Each of the CGRP-directed antibody treatments are administered as subcutaneous injections or infusions on a monthly or once every three months schedule. Side effects associated with CGRP antibodies are generally mild or moderate, with redness and/or pain at injection site the most common, although due to a number of core systems that CGRP is involved in there are a number of theoretical long-term adverse effects that may arise once the data (≥10 years) is available, including CGRP’s role in hypertension, wound healing, and insulin levels (Robbins, 2020).

Oxytocin in Migraine

While the exact cause of migraines remains to be elucidated, it appears to be associated with the hypothalamus and its connections with the spinal trigeminal nuclei and sensory trigeminovascular system, thus neuromodulators that target the trigeminal pathway could prove effective in migraines.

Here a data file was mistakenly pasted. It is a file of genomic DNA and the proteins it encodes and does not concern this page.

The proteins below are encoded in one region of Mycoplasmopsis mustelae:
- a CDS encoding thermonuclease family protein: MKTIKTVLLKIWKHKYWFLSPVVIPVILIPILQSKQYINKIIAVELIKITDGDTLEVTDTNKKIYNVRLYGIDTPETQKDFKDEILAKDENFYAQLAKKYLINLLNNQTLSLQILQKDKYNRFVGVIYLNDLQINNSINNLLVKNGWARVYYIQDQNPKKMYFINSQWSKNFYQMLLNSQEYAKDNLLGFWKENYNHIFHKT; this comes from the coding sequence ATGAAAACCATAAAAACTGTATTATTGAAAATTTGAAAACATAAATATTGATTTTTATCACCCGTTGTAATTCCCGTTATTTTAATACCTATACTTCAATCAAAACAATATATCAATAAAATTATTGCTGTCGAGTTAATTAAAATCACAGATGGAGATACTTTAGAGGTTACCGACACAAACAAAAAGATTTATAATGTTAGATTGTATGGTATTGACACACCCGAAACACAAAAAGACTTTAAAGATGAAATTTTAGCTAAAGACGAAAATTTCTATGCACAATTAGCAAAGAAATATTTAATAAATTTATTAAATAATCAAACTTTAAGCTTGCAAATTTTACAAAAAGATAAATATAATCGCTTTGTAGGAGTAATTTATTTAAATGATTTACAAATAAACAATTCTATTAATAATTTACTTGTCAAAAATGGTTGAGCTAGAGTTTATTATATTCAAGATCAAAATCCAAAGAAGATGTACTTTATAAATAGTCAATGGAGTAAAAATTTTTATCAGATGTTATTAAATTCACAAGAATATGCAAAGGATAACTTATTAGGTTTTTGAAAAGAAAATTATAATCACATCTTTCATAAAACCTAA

Oxytocin is a nine amino acid peptide hormone that is involved in a wide array of biological processes, including learning and memory, anxiety, addiction, feeding behavior, maternal behavior, and processing of social information (Cilz et al., 2019). A review of the available literature showed that in 29/33 animal studies oxytocin increased “pain” tolerance (Rash et al., 2014), which suggests it may act as an analgesic. Circumstantial evidence shows that oxytocin may be an effective migraine treatment based on the fact that increased oxytocin levels in pregnancy and during breastfeeding correlates with decreased migraine occurrence (Hoshiyama et al., 2012) and women who suffer from migraines report that sex (which results in a surge in oxytocin levels) provides at least temporary relief from the condition (Evans et al., 2001).